Author: Stuart Barker Posted: 25 Aug 2015
The original and best one-make race series has been revived as a special support race at this year's British Grand Prix. The Bennetts Yamaha Pro-Am Challenge will see 24 riders - many of them the original stars of the 1980s series - lining up to bash fairings and tangle elbows on identical Yamaha RD250LCs at Silverstone on August 30. This will be the first Pro-Am race in 31 years and over the next three weeks we'll be profiling every rider on the grid to find out what they achieved in their racing careers, what they've gone on to do since, and why they accepted the challenge to dust down their leathers and race in the wildest race series ever held just one last time.
While Graeme Mitchell never actually raced in the original Yamaha Pro-Am series, he did race an ex-Pro-Am RD350LC with considerable success in club and national championships including the prestigious Marlboro Clubmans series.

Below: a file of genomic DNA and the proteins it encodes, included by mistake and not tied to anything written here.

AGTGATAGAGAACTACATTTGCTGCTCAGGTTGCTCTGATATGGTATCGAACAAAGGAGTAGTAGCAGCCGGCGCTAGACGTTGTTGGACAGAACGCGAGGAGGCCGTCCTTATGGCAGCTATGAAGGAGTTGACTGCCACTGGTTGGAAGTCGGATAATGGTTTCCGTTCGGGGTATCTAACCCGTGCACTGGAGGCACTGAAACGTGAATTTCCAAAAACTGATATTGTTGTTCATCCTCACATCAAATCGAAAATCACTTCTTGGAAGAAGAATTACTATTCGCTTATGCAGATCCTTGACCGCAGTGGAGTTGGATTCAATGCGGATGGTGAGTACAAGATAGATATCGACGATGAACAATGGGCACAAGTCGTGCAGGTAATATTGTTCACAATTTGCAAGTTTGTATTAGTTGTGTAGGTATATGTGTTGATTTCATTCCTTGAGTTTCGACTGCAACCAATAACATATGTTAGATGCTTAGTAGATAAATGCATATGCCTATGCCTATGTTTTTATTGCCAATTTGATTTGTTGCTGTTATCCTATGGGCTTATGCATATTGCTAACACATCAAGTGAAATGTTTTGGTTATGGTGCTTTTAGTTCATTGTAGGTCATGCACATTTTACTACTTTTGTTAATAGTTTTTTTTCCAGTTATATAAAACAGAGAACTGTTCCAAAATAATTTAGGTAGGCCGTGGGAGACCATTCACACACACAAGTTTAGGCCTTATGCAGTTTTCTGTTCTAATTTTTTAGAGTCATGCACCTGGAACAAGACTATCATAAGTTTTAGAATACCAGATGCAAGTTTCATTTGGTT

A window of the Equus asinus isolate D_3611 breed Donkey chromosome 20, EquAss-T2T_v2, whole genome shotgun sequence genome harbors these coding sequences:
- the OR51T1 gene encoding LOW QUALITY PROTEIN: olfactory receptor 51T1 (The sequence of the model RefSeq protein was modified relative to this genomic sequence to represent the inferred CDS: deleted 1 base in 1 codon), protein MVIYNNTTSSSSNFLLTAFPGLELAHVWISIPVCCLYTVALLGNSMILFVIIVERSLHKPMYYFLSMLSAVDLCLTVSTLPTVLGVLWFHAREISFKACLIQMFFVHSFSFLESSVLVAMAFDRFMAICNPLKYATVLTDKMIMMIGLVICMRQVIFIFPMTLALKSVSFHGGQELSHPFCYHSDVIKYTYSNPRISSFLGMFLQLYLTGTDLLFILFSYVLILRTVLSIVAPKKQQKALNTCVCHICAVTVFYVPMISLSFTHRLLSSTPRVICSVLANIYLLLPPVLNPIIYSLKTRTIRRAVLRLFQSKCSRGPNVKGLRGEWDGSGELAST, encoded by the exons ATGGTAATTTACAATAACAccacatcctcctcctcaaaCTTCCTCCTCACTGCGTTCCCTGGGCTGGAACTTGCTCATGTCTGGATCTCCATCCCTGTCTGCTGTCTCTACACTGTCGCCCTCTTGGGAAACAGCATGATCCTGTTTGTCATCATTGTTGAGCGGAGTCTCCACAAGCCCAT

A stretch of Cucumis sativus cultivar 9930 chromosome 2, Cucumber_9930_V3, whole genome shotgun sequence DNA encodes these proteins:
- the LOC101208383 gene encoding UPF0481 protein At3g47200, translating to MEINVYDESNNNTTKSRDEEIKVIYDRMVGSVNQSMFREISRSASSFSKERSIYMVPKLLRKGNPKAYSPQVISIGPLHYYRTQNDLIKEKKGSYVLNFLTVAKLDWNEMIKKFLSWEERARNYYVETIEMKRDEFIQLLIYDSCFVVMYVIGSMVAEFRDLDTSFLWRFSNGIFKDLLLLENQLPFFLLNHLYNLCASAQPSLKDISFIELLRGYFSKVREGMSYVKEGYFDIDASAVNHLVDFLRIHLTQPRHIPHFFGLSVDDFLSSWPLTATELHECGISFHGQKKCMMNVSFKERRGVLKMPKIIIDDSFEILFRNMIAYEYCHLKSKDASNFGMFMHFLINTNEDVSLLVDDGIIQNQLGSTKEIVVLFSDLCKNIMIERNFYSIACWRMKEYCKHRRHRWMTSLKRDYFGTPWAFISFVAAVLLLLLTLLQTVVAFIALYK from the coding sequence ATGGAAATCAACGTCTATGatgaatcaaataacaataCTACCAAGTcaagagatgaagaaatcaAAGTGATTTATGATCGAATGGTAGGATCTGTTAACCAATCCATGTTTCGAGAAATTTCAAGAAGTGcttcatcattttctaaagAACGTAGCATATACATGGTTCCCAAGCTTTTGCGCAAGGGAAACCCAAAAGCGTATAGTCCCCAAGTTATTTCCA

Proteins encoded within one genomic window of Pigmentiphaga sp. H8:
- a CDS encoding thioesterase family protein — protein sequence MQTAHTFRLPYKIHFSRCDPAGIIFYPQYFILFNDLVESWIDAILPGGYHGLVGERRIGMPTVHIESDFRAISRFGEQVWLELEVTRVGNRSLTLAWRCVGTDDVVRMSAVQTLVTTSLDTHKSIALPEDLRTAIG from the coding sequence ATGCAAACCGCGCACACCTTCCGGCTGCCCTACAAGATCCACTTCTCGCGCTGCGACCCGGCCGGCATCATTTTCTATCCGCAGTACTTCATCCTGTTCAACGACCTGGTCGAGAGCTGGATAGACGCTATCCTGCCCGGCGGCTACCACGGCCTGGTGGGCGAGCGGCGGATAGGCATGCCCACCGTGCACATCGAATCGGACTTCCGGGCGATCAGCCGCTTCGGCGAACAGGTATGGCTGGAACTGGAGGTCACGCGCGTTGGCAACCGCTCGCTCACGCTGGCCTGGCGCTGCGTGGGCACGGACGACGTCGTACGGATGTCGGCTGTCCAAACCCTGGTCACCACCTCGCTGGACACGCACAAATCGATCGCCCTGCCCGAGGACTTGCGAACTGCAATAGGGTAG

He won practically every race he started in 1988, taking both 350cc and 500cc club championships home with him and the following year saw him finish second in the national 250cc championship. He also won the now defunct Indian Grand Prix - which was regularly held on an old airfield circuit in the 1980s – in the same year.
Mitchell was forced out of racing in 1992 after suffering a horrendous crash at Oulton Park that saw him break his coccyx, two vertebrae and both arms as well as suffering head and groin injuries. Two years later, he was back and finishing on the podium regularly in the British Supersport 400 championship but retired for good the following year after being let down by sponsors.
Mitchell is now workshop manager and overseas buying agent for the family business - Fastline Superbikes in Preston. 'I get to ride on the road all the time as there's always bikes around' Mitchell says 'but I've not done a track day for about four years now. We've got a Yamaha RD350LC in the shop at the moment so I'll need to take that out for a spin to get a bit of practice! I do a bit of motocross riding too so I keep my hand in. It was a real surprise when I was approached about riding in the Pro-Am race - it'll be a great bit of fun for everybody so we'll get stuck in and see what we can do. I'm up for it so I'm sure I'll go alright.'